When it comes to punks playing reggae, few embraced the fusion so lovingly as The Ruts, and hats off to them; for in doing so they created one of the greatest and most heartbreaking records of the sub-genre.
Formed in Southall in 1977 from the remnants of various hippy and funk outfits, the boys swiftly rose to fame on the back of their heavily Peel-plugged debut single, In A Rut, which, with equal swiftness, landed them a tour with The Damned and a record deal with Virgin.
Following the huge success of their robust anthem, Babylon’s Burning, however, Ruts frontman Malcolm Owen was led down the well-trodden path of rock ‘n’ roll cliche, acquiring a ponderous heroin habit, which, tragically, killed him a year later.
Love In Vain, the b-side of their often-covered fifth single, Staring At The Rude Boys, is a weary lament for Owen’s worsening addiction, and a little part of me dies every time I hear it.
Ostensibly, the simple pop lyrics concern the end of a relationship, though such thinly-cloaked lines as ‘don’t want you in my arms no more / sleepless nights I spend in pools of sweat / can’t get you out of my mind / well not just yet,’ tell a different story. Possibly the most heartrending aspect of the track, and, ironically, the key to its brilliance, is that the potent snarl, once Owen’s trademark, here is reduced to little more than a throaty rasp. He sounds as though he’s been recording the same vocal for three days straight and that the final take before his voice konked out completely was the one chosen for the record.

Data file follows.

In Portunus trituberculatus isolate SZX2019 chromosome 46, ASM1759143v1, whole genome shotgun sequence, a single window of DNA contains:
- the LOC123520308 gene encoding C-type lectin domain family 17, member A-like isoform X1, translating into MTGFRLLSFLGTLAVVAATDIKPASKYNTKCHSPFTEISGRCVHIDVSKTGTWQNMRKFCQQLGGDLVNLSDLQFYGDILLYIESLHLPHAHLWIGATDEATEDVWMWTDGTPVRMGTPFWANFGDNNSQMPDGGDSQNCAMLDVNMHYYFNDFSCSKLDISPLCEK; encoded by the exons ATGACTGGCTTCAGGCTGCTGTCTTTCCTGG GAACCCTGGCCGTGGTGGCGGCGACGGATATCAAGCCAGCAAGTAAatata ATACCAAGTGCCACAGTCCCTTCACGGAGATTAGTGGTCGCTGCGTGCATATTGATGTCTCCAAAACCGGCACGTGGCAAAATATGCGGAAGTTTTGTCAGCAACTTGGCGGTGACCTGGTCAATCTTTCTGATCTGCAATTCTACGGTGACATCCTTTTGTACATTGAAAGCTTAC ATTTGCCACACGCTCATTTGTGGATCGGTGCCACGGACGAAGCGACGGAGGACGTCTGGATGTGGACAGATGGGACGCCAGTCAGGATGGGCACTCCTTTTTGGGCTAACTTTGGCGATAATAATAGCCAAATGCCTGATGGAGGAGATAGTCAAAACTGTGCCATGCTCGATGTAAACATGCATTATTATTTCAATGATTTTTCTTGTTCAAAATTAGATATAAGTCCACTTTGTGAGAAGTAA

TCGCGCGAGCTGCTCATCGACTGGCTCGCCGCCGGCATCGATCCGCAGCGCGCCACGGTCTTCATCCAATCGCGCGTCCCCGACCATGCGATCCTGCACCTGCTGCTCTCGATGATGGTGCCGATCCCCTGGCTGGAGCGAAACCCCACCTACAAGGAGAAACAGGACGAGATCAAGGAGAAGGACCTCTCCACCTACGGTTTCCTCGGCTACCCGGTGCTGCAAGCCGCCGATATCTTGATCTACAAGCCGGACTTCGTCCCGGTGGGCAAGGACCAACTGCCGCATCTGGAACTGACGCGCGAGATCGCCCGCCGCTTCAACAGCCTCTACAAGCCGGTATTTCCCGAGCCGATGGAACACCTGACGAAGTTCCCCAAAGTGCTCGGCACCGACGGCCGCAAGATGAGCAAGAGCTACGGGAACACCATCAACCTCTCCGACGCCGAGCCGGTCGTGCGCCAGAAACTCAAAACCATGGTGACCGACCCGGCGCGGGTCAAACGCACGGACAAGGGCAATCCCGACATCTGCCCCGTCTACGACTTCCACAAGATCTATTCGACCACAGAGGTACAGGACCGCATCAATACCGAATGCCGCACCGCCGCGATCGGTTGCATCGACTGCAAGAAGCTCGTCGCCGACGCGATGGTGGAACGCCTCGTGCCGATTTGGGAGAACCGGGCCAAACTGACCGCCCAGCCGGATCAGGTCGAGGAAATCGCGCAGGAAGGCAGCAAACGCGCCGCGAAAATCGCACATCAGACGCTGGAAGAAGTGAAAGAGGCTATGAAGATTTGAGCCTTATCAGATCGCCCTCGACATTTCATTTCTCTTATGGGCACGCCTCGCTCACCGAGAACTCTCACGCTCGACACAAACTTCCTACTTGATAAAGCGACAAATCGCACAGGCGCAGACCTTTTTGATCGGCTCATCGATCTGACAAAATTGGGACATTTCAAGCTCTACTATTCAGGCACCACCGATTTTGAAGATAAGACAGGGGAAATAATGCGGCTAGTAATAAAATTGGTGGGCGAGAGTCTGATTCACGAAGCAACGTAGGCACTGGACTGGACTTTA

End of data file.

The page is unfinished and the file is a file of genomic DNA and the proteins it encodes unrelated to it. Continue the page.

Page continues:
The Ruts gave the world a number of great reggae tracks in their short-lived career, leaning even further into dub territory with the post-Owen Ruts DC (see Tom’s SBB post from 8th May), but of all their works, none is more dolefully poignant than Love In Vain.
Bring some tissues, ladies and gentlemen…